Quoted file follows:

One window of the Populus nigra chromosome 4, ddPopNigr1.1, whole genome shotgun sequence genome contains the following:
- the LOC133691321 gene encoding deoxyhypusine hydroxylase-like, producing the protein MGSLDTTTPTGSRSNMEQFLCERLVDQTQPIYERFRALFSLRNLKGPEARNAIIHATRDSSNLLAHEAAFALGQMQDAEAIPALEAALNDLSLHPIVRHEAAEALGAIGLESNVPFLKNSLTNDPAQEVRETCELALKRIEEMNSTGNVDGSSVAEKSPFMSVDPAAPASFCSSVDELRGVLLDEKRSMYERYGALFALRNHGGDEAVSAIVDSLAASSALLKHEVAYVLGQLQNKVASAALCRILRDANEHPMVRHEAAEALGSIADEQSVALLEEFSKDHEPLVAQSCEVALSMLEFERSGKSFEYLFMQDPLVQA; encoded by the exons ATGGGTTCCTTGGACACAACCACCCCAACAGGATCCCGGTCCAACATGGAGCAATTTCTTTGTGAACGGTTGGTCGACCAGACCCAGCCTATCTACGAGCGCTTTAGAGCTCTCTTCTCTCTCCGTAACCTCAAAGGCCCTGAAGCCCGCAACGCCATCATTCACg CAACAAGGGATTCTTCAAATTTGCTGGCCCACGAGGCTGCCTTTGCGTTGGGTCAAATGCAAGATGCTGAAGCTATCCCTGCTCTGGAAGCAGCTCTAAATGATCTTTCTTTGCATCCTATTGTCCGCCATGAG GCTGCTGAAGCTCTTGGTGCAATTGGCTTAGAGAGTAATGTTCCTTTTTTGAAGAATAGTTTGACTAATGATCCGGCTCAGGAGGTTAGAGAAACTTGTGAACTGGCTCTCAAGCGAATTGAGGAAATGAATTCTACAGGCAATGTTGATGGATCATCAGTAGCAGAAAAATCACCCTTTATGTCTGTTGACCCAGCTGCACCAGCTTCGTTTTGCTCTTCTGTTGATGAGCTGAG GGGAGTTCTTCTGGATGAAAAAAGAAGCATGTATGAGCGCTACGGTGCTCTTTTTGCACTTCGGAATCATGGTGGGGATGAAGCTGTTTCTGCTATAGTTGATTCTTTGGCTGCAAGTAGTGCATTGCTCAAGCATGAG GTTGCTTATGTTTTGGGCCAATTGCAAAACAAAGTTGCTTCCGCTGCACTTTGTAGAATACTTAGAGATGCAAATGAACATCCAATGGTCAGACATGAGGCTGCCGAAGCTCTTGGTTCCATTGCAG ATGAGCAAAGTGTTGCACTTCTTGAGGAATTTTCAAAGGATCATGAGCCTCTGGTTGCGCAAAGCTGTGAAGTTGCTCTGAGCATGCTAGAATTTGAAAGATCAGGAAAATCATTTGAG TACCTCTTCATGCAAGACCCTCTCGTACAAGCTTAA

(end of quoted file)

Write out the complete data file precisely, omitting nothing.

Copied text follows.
One window of the Populus nigra chromosome 4, ddPopNigr1.1, whole genome shotgun sequence genome contains the following:
- the LOC133691321 gene encoding deoxyhypusine hydroxylase-like, producing the protein MGSLDTTTPTGSRSNMEQFLCERLVDQTQPIYERFRALFSLRNLKGPEARNAIIHATRDSSNLLAHEAAFALGQMQDAEAIPALEAALNDLSLHPIVRHEAAEALGAIGLESNVPFLKNSLTNDPAQEVRETCELALKRIEEMNSTGNVDGSSVAEKSPFMSVDPAAPASFCSSVDELRGVLLDEKRSMYERYGALFALRNHGGDEAVSAIVDSLAASSALLKHEVAYVLGQLQNKVASAALCRILRDANEHPMVRHEAAEALGSIADEQSVALLEEFSKDHEPLVAQSCEVALSMLEFERSGKSFEYLFMQDPLVQA; encoded by the exons ATGGGTTCCTTGGACACAACCACCCCAACAGGATCCCGGTCCAACATGGAGCAATTTCTTTGTGAACGGTTGGTCGACCAGACCCAGCCTATCTACGAGCGCTTTAGAGCTCTCTTCTCTCTCCGTAACCTCAAAGGCCCTGAAGCCCGCAACGCCATCATTCACg CAACAAGGGATTCTTCAAATTTGCTGGCCCACGAGGCTGCCTTTGCGTTGGGTCAAATGCAAGATGCTGAAGCTATCCCTGCTCTGGAAGCAGCTCTAAATGATCTTTCTTTGCATCCTATTGTCCGCCATGAG GCTGCTGAAGCTCTTGGTGCAATTGGCTTAGAGAGTAATGTTCCTTTTTTGAAGAATAGTTTGACTAATGATCCGGCTCAGGAGGTTAGAGAAACTTGTGAACTGGCTCTCAAGCGAATTGAGGAAATGAATTCTACAGGCAATGTTGATGGATCATCAGTAGCAGAAAAATCACCCTTTATGTCTGTTGACCCAGCTGCACCAGCTTCGTTTTGCTCTTCTGTTGATGAGCTGAG GGGAGTTCTTCTGGATGAAAAAAGAAGCATGTATGAGCGCTACGGTGCTCTTTTTGCACTTCGGAATCATGGTGGGGATGAAGCTGTTTCTGCTATAGTTGATTCTTTGGCTGCAAGTAGTGCATTGCTCAAGCATGAG GTTGCTTATGTTTTGGGCCAATTGCAAAACAAAGTTGCTTCCGCTGCACTTTGTAGAATACTTAGAGATGCAAATGAACATCCAATGGTCAGACATGAGGCTGCCGAAGCTCTTGGTTCCATTGCAG ATGAGCAAAGTGTTGCACTTCTTGAGGAATTTTCAAAGGATCATGAGCCTCTGGTTGCGCAAAGCTGTGAAGTTGCTCTGAGCATGCTAGAATTTGAAAGATCAGGAAAATCATTTGAG TACCTCTTCATGCAAGACCCTCTCGTACAAGCTTAA